[Note 6] According to Gillespie, the defendant's account ran thus. Jeremy Thompson earlier that day, January 6, asked the defendant to go with him and Stanley Flemon (the defendant's cousin) to the Cambridge side Galleria mall. The defendant did not want to go because he feared Columbia Point Dogs would be there and he would be in danger. Thompson insisted; he said he had something to give him to insure safety. That was a handgun which Thompson passed to the defendant. When the defendant, Thompson, and Stanley Flemon got to the mall they ran into the gang. The three as well as the gang members were ejected from the mall by security guards. All went over to the Lechmere "T" station; the defendant and his two companions entered a car of the trolley to Park Street, the gang members a second car. Boarding a southbound Red Line train to go home to Dorchester, the defendant found himself temporarily separated from the two others and in a car with gang members. Christopher Jaundoo and others approached the defendant ready to fight. The defendant was in fear. As the defendant and Thompson and Flemon began to leave the station a bottle was thrown at them. The defendant turned and fired one round of the handgun at the ground. He handed the gun to Thompson and ran up Boston Street to Edward Everett Square.
[Note 7] In summary, the defendant took the stand to contradict the police account that he had admitted in the course of the interview to handling the gun and firing it. He had denied both allegations and continued to deny them. But he was under severe pressure, "didn't know what to do" (as his lawyer put it), because the police threatened to take him in on the spot and put him in handcuffs and arrest him and charge him with attempted murder. Finally, he signed a paper (not introduced in evidence) without really understanding what he signed.
[Note 8] The four factors as set out in Bryant: "(1) the place of the interrogation; (2) whether the investigation has begun to focus on the suspect, including whether there is probable cause to arrest the suspect; (3) the nature of the interrogation, including whether the interview was aggressive or, instead, informal and influenced in its contours by the suspect; and (4) whether, at the time the incriminating statement was made, the suspect was free to end the interview by leaving the locus of the interrogation or by asking the interrogator to leave, as evidenced by whether the interview terminated with the defendant's arrest."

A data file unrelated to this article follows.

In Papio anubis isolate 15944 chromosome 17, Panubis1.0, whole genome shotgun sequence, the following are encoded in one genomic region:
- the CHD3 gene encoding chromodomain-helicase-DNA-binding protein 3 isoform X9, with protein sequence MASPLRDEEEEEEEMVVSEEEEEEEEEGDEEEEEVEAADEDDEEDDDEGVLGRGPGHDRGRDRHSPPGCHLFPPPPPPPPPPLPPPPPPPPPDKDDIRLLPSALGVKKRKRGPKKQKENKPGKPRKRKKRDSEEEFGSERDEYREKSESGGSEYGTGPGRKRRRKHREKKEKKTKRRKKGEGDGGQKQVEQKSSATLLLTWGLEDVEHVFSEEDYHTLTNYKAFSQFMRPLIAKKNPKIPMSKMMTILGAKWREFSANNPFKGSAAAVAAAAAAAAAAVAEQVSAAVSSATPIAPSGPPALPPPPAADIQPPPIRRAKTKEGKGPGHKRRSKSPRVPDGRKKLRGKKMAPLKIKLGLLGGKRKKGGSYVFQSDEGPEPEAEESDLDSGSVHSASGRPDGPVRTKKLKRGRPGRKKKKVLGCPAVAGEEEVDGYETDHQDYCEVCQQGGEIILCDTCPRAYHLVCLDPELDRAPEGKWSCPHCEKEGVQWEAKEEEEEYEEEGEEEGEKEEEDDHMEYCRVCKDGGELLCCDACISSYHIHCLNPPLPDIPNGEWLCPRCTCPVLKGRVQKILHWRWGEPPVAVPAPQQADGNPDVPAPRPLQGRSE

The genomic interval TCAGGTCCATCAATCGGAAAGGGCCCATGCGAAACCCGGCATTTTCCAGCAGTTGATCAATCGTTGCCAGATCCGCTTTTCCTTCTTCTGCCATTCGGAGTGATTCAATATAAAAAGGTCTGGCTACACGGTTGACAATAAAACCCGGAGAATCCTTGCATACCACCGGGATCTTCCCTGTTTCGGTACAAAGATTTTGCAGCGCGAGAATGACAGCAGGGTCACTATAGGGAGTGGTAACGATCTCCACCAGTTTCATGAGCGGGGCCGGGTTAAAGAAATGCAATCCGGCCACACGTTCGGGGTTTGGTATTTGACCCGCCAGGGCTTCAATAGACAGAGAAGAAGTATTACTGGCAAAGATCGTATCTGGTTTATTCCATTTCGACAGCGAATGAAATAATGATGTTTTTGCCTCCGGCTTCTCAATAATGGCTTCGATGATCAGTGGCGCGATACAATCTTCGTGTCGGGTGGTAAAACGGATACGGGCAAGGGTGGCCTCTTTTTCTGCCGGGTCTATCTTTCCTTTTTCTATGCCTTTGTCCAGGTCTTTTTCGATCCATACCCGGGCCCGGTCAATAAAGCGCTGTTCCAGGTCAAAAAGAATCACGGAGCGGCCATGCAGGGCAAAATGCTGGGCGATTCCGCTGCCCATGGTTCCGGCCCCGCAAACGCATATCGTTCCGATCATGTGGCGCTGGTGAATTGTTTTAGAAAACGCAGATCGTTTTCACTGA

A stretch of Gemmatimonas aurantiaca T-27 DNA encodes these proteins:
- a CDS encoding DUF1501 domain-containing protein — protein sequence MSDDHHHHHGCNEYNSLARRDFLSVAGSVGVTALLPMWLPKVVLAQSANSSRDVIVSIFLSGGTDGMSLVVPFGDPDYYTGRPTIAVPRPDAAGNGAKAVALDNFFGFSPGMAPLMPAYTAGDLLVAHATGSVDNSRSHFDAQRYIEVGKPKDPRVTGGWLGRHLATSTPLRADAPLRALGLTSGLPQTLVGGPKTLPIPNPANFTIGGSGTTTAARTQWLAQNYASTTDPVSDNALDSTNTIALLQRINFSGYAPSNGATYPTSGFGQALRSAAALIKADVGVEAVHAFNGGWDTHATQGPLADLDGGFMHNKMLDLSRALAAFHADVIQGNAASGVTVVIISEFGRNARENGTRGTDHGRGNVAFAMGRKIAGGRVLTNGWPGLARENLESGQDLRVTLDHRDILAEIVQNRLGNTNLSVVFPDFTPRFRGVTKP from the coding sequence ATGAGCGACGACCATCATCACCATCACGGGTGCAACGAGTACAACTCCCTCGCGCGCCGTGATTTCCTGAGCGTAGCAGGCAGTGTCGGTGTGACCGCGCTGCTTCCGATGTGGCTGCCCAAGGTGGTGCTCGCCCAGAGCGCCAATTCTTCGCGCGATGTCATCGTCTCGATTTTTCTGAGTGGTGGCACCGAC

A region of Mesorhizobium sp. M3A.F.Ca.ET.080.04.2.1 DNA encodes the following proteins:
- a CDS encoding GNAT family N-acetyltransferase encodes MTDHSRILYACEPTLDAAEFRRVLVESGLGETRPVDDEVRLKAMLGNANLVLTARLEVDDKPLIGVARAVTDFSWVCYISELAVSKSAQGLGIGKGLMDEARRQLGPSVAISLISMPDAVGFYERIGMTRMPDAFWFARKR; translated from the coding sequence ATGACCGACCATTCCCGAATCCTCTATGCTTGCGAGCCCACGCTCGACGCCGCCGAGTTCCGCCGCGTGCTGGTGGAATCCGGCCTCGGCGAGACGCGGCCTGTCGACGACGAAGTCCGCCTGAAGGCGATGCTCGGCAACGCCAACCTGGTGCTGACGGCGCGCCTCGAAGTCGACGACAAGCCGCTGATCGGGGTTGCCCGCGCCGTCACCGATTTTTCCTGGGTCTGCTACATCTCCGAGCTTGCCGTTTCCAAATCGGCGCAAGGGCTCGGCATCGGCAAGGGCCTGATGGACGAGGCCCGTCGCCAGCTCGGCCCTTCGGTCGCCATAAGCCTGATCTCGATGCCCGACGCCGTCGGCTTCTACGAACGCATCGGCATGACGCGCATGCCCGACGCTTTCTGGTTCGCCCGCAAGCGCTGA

[Note 9] The court in Bryant considered whether the defendant was "either mentally or physically intimidated." 390 Mass. at 739. See United States v. Griffin, 922 F.2d 1343, 1347 (8th Cir. 1990) ("In determining whether a suspect is 'in custody' at a particular time we examine the extent of the physical or psychological restraints placed on the suspect during interrogation . . .").
[Note 10] Commonwealth v. Magee, 423 Mass. 381 , 385 (1996), is similar in that the defendant could understand she could refuse to answer questions only at the expense of being denied access to a mental facility which she urgently needed: in reality she had no choice. See Commonwealth v. Gallati, 40 Mass. App. Ct. at 114-115.
The recent Commonwealth v. Ramos, 430 Mass. 545 , 549-550 (2000), is somewhat analogous: the defendant was held "seized" under art. 14 when the police by a ruse left her with no seeming alternative but to leave her apartment, which she had refused to do, thus exposing herself to being photographed, as the police desired.
[Note 11] "In reviewing a motion judge's decision, we give substantial deference to the judge's ultimate findings of fact and conclusions of law, but we independently apply the constitutional principles to the facts found." Commonwealth v. Conkey, 430 Mass. 139 , 144 (1999).